Early in his medical school career, he developed orthopedic surgical videos with Cooper’s orthopedic surgeons, applying video technology and production skills he learned at his temple. The videos were even published by the Orthopaedic Trauma Association.

“These educational videos have been accepted through peer review processes and are now available to a national audience, and I think both senior medical students going into orthopedics as well as orthopedic residents and even orthopedic surgeons will benefit from these now and in the future,” Fuller says.

Subsequently, Patel worked with others to create prepping and draping technique videos that they hope to incorporate into the third- and fourth-year curriculum.

His passion for education flourished in this project.

“It’s invigorating,” he says. “These videos are sustainable and lasting. Before COVID, a lot of technology and means were available, but they weren’t brought to the forefront. Telemedicine was available, but people didn’t start using it right away because of several obstacles, such as adaptation, implementation and reimbursement hurdles from insurance companies. COVID pushed technology forward.”

Innovation in medicine and education

“My 10-year-goal is to be an innovator and bring about change not only in medicine, but education as well,” Patel says.

Among other projects, he’s working on a 3D bone reconstruction project with Rowan undergraduate students. He’s enthusiastic about collaborating with others to develop new innovations using existing technologies.

“How can we basically work as a team from undergraduate to graduate to medical students, nurses, engineers and even representatives from medical corporations that come to our hospital systems? How can we work together for better patient care, for better systems-based learning and education overall?” he says.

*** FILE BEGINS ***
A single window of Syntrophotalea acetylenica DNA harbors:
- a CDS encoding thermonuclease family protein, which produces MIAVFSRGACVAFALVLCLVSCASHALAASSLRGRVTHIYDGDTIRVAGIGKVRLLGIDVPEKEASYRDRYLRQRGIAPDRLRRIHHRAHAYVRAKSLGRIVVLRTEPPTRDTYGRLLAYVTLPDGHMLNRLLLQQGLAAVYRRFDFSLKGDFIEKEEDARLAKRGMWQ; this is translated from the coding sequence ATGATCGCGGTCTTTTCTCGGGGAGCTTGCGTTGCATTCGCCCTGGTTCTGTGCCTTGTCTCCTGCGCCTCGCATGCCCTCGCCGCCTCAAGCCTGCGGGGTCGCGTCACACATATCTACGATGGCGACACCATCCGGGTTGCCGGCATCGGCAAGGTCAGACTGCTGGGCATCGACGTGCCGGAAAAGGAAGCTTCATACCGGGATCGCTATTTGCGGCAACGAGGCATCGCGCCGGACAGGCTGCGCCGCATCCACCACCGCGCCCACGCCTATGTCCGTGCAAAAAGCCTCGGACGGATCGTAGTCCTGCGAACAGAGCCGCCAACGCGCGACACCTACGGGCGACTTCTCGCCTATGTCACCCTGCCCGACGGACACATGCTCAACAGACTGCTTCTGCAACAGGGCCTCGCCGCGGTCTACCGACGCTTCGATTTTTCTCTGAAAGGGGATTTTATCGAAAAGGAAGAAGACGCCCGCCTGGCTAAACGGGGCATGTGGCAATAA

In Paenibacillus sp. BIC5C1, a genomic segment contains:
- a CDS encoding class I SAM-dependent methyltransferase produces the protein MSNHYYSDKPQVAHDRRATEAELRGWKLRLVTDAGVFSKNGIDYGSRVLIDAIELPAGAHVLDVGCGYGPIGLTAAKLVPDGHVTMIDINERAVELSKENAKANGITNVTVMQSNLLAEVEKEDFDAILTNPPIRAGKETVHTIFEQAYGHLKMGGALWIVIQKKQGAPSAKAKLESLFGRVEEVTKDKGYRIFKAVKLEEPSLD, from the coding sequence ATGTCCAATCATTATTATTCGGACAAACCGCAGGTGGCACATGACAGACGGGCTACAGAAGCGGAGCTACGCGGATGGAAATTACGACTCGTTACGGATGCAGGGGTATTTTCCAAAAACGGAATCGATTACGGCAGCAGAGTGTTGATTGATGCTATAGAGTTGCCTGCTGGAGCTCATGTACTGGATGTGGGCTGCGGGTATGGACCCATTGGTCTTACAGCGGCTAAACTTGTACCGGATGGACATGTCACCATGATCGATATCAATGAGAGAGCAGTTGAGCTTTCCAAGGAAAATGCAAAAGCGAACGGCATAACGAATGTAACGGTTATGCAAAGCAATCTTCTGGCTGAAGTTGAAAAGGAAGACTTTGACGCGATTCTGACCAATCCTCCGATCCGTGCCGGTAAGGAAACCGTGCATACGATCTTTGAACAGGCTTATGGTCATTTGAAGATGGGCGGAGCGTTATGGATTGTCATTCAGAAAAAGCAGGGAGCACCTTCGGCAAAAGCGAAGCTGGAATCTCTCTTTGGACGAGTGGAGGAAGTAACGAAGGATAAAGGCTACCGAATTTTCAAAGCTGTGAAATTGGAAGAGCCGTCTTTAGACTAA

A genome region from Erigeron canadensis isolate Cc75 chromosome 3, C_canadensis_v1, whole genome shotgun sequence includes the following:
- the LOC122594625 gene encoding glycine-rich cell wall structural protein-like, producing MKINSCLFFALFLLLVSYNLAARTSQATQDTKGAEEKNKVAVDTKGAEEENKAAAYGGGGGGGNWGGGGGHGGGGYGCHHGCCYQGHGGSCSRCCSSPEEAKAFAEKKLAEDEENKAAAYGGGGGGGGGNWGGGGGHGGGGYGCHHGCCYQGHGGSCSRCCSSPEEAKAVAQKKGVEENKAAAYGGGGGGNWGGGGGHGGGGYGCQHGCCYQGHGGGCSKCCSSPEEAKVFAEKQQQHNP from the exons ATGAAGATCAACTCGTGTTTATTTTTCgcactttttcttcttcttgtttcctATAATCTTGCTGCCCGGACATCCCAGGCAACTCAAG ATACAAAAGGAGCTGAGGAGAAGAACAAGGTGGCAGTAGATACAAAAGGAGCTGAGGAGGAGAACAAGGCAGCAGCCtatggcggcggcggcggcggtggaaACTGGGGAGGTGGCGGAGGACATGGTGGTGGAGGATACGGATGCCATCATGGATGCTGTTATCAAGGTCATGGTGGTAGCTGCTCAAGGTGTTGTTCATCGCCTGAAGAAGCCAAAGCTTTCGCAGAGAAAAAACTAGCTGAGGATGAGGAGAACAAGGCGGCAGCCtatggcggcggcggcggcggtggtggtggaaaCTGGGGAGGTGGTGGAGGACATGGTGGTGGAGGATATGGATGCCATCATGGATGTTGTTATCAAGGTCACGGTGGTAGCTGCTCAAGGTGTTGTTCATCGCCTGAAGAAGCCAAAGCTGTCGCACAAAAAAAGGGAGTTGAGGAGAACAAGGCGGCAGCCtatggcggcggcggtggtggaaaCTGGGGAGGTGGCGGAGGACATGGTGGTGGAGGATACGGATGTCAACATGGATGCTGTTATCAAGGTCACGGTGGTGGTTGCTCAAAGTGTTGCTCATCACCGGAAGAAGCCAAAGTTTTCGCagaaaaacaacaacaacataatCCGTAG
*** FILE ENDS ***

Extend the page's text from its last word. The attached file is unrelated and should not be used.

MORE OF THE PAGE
“I’ve seen it with undergraduate students through the 3D modeling project, the Rowan mask project and even these video projects,” he says. “When people have something that’s tangible and something that they’re passionate about, they are able to achieve so much more and channel their passion. They learn so much more in a smaller amount of time.”

Patel lauds the mentorship he received at CMSRU and the collaborative environment of Cooper University Health Care, which was his match location and first choice for his residency.

“There’s an opportunity to become part of innovation and education, a part of these teams to really bring everything forward, move it along toward technological advancement,” he says.

As a physician, Patel wants to be present in the moment with every patient, mindful of their socioeconomic and personal needs.

“I remember going to appointments with my father to see his orthopedic surgeon,” Patel says. “He was always such a kind-hearted physician that not only took an interest in him but me as well, as his patient’s son.”

Patel also was influenced by his mentor at his temple.

“A lot of the characteristics that brought me to medical school resulted because of what I learned there and my mentor at my temple,” he says.

“He instilled the importance of mentorship, the importance of education, the importance of helping others. I saw it through him, and he was my role model through all of this. When I pray in the morning I reflect on that: Where we are going, why are we doing what we’re doing, what’s our 10-year goal and how am I going to do something today to impact that 10-year goal?”